The Business Year

Mitsuru Anezaki

UAE - Industry

Mitsuru Anezaki

CEO, Al Gharbia Pipe Company

Bio

Mitsuru Anezaki holds a bachelor’s degree in social sciences from Hitotsubashi University in Japan. He Al Gharbia Pipe Company (AGPC) as the first General Manager in October 2017, where he was seconded from the Japanese shareholder, JFE Steel Corporation, to spearhead the operation of AGPC in Abu Dhabi. Prior to his role in the UAE, Anezaki was leading JFE Steel’s Energy Industry Steel Products Export Department as General Manager. He commenced his career with Kawasaki Steel Corporation in 1986. Since then, he has worked for over 30 years mainly in the steel export business for the energy industry at Kawasaki Steel, which later became JFE Steel, including four years at its London Office.

“Our pipeline quality and technology are important technological manufacturing in this country. This is an asset to diversify in this country because there are no pipeline companies like us.“

What have been your main landmarks and accomplishments in the last year?
We started commercial production in September 2019. We started initially on the simple pipe products with the goal of improving our capabilities and gradually acquiring more qualifications. However, six months later COVID-19 broke out, oil prices fell down sharply, and all projects were postponed. In other words, the demand was disappearing. In 2020, we only produced 10,000 tons the whole year, which is unsustainable; however, in 2021 picked up slowly, and we were awarded our first pipeline project by ADNOC Gas Processing for KM42 project. It was a stringent sour gas service application with a small quantity. This is our real start and since then until now we have been awarded seven ADNOC Group pipeline projects with a total quantity of 64,000 tons without any loss of opportunities as far as ADNOC projects are concerned.

How does ADNOC tender the projects?
It is primarily an industry standard competitive bidding process, although ADNOC seems to be more enthusiastic to foster competition. Even though we are 51% government, we have no substantial priority because almost all pipeline purchase is done by EPC contractors. We normally enter bidding processes tendered by EPCs, and we face competition, especially from India and China, which have lower costs and vast local demand. EPC then may give us an opportunity chance to adjust our price. If we match its conditions, it awards us the bid.  Since EPC has strong incentive for lowering cost, they do not necessarily prioritize ICV scores. That is the current system.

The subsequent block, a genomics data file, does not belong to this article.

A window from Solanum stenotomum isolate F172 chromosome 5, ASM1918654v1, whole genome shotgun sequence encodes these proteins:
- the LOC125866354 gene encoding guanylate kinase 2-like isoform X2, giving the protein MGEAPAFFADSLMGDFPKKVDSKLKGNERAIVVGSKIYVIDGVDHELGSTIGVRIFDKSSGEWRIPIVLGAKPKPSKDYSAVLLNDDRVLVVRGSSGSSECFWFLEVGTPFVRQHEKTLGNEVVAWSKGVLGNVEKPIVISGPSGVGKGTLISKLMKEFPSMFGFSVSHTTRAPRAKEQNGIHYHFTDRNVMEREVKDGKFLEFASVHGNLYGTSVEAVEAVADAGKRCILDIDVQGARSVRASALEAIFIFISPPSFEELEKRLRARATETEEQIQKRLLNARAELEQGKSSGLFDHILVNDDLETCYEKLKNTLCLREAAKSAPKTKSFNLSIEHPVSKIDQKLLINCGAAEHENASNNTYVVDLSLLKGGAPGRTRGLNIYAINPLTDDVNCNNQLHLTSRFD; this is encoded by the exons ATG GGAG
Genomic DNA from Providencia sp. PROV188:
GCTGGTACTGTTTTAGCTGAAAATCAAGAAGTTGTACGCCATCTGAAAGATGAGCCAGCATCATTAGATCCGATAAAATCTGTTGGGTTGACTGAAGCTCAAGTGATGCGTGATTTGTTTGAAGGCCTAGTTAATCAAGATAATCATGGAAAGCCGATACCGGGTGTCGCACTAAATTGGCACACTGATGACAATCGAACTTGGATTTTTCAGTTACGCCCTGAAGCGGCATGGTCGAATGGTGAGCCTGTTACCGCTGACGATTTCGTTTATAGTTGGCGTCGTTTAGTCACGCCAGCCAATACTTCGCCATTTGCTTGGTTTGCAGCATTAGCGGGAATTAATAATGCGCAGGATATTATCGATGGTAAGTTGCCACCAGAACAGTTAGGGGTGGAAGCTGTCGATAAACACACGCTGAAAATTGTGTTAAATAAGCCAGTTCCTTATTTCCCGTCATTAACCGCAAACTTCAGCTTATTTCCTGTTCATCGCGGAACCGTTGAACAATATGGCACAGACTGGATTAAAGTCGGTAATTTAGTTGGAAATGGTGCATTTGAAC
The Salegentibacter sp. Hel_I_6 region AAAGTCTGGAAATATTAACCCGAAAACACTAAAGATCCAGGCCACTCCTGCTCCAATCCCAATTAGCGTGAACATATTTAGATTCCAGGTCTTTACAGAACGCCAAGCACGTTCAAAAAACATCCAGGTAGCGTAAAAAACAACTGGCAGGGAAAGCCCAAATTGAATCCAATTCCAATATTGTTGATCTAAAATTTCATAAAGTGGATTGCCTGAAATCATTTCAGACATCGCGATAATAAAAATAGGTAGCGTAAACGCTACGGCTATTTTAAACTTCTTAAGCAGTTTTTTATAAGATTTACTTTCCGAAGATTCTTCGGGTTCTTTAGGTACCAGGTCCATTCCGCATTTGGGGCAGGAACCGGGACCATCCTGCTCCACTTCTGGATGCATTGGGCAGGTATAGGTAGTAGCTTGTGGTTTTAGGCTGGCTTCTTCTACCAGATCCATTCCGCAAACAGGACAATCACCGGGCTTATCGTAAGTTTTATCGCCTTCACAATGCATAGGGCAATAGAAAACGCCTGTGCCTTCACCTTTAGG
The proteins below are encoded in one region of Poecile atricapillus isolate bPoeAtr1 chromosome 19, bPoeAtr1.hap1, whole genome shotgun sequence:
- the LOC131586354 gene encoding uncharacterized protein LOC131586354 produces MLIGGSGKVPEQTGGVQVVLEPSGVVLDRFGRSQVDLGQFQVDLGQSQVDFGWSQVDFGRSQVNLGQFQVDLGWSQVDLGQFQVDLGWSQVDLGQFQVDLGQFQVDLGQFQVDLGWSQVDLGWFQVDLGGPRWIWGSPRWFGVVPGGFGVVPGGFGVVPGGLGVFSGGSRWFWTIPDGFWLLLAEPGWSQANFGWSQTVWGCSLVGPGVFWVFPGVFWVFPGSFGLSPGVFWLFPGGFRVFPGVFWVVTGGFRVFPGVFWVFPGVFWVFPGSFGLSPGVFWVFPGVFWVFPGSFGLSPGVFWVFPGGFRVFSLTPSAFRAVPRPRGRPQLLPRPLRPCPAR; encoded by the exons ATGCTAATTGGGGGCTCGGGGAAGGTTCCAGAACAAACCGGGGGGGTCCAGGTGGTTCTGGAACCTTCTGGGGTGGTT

Which EPC contractors do you actively work with?
We work with local EPCs like NPCC, Al Nasr, also international players such as Saipem and Petrofac. Currently, Chinese players are active, such as China Petroleum Pipeline and Engineering Co. (CPPE) and China Petroleum Engineering and Construction Co. (CPEC). Both are Chinese state-owned oil and gas giant CNPC-related EPCs.

How does Al Gharbia Pipe Company contribute to the Emirates’ diversification efforts?
Our pipeline quality and technology are important technological manufacturing in this country. This is an asset to diversify in this country because there are no pipeline companies like us. We intend to do so, and it is in the process. We are heading in the right direction. We are now seeing  various pipeline projects restarting. We faced many challenges in the last two years, though now we are back on track.

Have you seen any price fluctuations, sourcing difficulties, or logistic challenges in the recovery phase?
Like all energy materials, prices are still hiking, and it is a tight situation because of the pandemic. In the recovery phase, all materials are required. It is a challenge for us, and delivery is limited. We want to solve all this promptly. If the raw material price increases, we should convey the price to the end user. It will be a challenge because the energy and steel industries are different. In the energy industry, specifically oil and gas, people do not have positive perceptions. Generally, oil and gas industries will not be sustainable in the long run, which is why ADNOC is also keen to maintain competitiveness. We are already lobbying the government, as almost all countries with a steel industry have protectionist measures like import duties and safeguard measures.

How are you engaged with the energy transition from an industrial perspective?
Our vision is to deliver tubular solutions for safe and sustainable industrial development, which means whatever inside in pipes, we will supply pipelines and related solutions by way of steel tubulars.  For example, we are investigating the potential of a hydrogen pipeline. Produced hydrogen has to be transported. Various highly advanced materials are required depending on energy we try to transport. The other renewable energy is wind farms. It needs to be set up on a sea, and it requires supporting material that we can provide. We are trying to contribute to various industry developments we can support in addition to the oil and gas industry.

When you look at 2022, what are your main priorities?
I am quite positive about next year onwards as we can see various projects going on. We need to be profitable and sustainable. We suffered greatly in the last two years. It is good that ADNOC awarded us its largest scale pipeline. We have already completed five projects for ADNOC; tonnage wise they were not too big, ranging from 1,000 to 6,000 tons. However, next year, the biggest project so far will come from the main oil lines replacement of 42,000 tons, about four months of production. In 2022, there will be different production levels and another big project up to 200,000 tons, mostly from ADNOC are expected.

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